We’re only a few days removed from TJPW’s next Korakuen trip, but there was time for one more stop before we got there. What went down? Well, you could either watch it or read this to find out. Wait, do both! Yea, that’s a good idea.
Yuka Sakazaki defeated Pom Harajuku
I’m a bit worried about Yuka. Wrestlers are hardly known for their intelligence, but it took her a really long time to figure out that the person she hit with a very impressive Brainbuster at the start of this match was Ref Kiso in a Pom mask. Don’t get me wrong, it was an ingenious plan from Pom and a great way to kick off her 3rd Pomiversary, but I just feel like Sakazaki should have figured it out a bit quicker than she did.
Still, Yuka’s questionable intelligence aside, it was nice to see yet another unsuccessful Pom scheme. She’s been getting incredibly creative recently, and while it is yet to pay off, I am inclined to give higher marks for effort. Plus, when she and Yuka did do a bit of wrestling, Pom had her on the ropes for a second or two, the combination of the Pom de Justice and the Shin Kicks paying off well.
Sadly, Pom’s 3rd year would start with her being taken on a Magical-Merry-Go-Round. However, considering the giant leaps forward she’s taken in the last 12 months, I reckon she should book the rematch for next year now so that Yuka can prepare for a shin-kicking.
Verdict: Happy Pomiversary!
Shoko Nakajima defeated Raku and Arisu Endo in a three-way
I have no concerns about Raku’s intelligence. Everyone’s favourite mischievous lover of trains has got three-ways figured out. Why put yourself at risk of being beaten up when you can slip to the outside, leave the other two to it and then sneak back in at the perfect opportunity? Okay, it might occasionally annoy Shoko (who has had to deal with these genius tactics before), but that’s a small price to pay.
And unless you’re new to my reviews, you’ll know that Raku’s mischief is one of my favourite things in the world, so there was zero chance of me not enjoying this. It also helps that in Arisu and Shoko, you have two people who can put on a fun match around it. They gave us the perfect blend of Raku’s gentle comedy and some really solid action.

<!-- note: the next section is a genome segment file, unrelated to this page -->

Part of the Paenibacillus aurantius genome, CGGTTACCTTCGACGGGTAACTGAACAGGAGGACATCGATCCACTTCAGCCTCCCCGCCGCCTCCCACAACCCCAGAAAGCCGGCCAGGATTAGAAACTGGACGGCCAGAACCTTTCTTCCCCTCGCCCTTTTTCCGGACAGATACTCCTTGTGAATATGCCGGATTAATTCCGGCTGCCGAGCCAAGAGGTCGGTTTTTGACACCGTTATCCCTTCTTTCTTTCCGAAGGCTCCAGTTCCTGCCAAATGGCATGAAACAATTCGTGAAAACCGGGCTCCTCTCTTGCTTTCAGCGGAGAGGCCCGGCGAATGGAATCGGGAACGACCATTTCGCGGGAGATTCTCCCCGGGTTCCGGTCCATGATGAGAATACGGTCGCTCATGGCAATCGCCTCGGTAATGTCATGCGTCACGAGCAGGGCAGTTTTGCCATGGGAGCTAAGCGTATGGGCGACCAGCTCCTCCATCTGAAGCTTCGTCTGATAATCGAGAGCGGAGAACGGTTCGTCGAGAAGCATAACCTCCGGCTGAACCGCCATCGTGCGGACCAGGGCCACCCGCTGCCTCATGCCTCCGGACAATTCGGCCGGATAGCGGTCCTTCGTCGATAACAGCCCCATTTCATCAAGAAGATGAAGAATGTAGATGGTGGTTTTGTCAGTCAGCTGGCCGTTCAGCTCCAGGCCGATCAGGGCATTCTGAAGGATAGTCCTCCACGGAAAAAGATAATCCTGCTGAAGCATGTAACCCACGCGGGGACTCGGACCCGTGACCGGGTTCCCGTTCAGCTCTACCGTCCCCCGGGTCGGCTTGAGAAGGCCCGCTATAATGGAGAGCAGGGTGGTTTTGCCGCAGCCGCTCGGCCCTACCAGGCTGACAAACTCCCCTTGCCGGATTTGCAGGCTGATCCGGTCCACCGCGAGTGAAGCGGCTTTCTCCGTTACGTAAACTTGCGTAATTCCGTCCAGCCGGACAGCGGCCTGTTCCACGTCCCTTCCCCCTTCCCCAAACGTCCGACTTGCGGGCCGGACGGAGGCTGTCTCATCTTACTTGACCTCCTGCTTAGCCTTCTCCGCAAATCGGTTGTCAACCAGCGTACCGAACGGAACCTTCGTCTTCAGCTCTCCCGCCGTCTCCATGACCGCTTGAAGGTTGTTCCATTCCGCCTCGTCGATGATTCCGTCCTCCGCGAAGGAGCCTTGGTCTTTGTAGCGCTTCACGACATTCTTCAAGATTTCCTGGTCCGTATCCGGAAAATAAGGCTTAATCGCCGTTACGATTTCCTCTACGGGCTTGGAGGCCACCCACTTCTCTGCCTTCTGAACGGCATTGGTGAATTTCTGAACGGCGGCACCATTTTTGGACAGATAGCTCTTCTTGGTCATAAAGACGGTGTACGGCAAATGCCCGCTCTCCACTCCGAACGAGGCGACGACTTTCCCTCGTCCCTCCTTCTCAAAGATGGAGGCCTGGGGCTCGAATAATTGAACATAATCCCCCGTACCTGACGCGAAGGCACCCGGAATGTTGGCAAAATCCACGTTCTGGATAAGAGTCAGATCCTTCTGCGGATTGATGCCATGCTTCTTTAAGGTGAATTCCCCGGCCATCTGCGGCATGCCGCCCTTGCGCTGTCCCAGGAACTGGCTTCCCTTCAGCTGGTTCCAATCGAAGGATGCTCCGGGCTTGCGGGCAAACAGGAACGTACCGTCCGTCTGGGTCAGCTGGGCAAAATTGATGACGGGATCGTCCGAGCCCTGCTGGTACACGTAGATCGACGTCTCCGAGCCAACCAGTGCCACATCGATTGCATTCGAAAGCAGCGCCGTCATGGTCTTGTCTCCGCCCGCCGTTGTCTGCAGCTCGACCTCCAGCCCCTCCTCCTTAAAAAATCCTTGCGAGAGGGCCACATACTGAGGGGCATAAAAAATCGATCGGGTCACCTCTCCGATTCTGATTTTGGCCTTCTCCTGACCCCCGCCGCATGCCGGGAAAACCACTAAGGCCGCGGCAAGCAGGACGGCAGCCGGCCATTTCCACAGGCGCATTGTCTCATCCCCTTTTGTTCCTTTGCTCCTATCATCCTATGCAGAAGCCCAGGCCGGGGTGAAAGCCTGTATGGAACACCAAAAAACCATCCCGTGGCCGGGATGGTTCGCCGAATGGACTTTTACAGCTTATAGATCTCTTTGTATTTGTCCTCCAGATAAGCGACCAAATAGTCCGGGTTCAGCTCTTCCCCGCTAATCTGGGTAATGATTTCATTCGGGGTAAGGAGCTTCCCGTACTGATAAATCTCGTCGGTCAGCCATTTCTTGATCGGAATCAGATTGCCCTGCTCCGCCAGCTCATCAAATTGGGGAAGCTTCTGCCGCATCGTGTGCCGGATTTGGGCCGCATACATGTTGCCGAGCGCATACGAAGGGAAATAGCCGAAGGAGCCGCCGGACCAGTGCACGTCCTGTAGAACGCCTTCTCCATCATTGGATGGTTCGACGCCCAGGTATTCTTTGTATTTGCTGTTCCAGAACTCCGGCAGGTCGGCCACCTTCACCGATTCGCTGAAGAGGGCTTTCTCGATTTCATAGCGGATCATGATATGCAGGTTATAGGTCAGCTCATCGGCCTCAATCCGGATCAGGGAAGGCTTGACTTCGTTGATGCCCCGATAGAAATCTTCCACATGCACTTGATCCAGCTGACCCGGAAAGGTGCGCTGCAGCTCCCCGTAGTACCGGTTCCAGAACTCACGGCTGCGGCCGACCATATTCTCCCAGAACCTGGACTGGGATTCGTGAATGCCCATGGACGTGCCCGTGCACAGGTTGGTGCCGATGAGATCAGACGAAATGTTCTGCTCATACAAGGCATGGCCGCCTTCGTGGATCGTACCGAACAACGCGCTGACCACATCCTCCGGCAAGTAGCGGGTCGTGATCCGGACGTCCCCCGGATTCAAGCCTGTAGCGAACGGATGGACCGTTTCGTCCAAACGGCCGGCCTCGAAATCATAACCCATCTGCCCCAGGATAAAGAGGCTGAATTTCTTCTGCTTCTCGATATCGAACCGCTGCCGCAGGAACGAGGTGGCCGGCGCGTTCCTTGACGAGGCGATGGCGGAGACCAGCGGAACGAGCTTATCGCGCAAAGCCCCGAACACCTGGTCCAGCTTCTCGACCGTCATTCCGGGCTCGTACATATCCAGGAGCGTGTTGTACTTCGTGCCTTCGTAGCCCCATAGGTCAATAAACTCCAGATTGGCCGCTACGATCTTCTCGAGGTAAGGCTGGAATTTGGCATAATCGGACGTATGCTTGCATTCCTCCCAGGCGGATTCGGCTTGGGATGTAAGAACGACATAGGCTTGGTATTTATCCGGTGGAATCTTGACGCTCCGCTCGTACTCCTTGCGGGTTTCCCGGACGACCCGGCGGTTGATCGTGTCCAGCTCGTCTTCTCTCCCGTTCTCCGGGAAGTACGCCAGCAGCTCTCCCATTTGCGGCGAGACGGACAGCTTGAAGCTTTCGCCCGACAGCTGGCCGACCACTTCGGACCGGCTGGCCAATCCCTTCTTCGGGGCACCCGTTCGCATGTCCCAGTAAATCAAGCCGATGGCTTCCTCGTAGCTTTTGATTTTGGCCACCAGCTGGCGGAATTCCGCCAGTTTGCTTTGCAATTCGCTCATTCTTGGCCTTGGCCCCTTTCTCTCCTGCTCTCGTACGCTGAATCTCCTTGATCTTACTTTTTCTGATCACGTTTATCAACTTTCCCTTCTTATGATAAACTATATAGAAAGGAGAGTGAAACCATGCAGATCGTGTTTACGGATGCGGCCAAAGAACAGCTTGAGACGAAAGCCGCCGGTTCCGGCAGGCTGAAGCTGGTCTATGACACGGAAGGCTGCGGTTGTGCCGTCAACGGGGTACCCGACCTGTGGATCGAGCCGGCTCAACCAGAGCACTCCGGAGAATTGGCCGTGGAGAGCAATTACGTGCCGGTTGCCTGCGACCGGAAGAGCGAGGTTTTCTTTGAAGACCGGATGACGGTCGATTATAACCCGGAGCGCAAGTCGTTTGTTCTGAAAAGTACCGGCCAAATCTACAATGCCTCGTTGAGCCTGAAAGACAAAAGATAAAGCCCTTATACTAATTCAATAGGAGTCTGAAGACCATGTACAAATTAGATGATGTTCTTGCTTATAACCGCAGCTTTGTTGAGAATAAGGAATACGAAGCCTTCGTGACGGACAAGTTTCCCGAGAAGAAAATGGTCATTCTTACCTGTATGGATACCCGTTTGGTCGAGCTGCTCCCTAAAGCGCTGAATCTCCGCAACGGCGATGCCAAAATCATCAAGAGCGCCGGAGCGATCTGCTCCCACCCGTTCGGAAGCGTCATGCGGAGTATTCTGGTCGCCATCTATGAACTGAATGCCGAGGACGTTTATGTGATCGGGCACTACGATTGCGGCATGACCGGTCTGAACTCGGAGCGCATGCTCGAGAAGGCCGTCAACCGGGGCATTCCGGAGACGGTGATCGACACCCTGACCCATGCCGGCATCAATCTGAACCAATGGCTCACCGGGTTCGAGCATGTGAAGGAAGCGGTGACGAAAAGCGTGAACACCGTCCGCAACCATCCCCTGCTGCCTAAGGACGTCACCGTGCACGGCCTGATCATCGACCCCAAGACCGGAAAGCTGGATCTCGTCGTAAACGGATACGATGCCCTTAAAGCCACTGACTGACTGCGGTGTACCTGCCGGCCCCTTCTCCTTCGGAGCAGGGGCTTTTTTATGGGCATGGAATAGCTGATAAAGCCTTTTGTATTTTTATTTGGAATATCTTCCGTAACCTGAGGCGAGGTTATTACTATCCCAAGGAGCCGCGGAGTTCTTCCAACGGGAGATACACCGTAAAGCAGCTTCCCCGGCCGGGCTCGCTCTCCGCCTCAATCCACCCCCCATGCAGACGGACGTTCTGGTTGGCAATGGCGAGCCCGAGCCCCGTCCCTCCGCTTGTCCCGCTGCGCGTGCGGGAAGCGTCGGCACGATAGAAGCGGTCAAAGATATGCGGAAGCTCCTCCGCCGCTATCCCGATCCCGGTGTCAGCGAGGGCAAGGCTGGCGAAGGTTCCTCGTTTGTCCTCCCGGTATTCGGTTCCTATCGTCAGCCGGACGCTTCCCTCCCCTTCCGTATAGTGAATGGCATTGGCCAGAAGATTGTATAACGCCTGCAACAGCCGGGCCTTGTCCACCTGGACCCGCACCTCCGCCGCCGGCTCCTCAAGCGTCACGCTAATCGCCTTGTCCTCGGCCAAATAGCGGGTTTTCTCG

Sadly, in the end, Shoko would get the win, but Raku took a lot less of a beating than Pom did, so I think she can count this particular scheme as a stronger success. Shoko, meanwhile, warmed up nicely for her Korakuen showdown with Nodoka, a match that I have very high hopes for.
Verdict: Raku Makes Me Happy
Miu Watanabe & Hyper Misao defeated Toyo University (Yuki Kamifuku & Mahiro Kiryu)
Kamiyu has found Misao’s biggest weakness. Yup, she convinced the sound guy (who we learned is called Dokan) to turn off Misao’s mic before her pre-match shtick and blast club music instead. I’m not going to lie. I’m Team Misao on that one. Thankfully, Miu was around to go and ask him to kindly stop, leading to a particularly amusing observation from Kamiyu.
Combine that with Kamiyu using cold spray to blind Miu and trick her into doing the Giant Swing on Misao, and I feel like we were setting the tone for the Yuki vs Hyper Misao Korakuen showdown. It’s not often someone tries to out-shenanigan Tokyo Joshi’s protector of love and peace, but Kamiyu clearly feels she has the power, and that’s basically a perfect setup. Let the antics commence!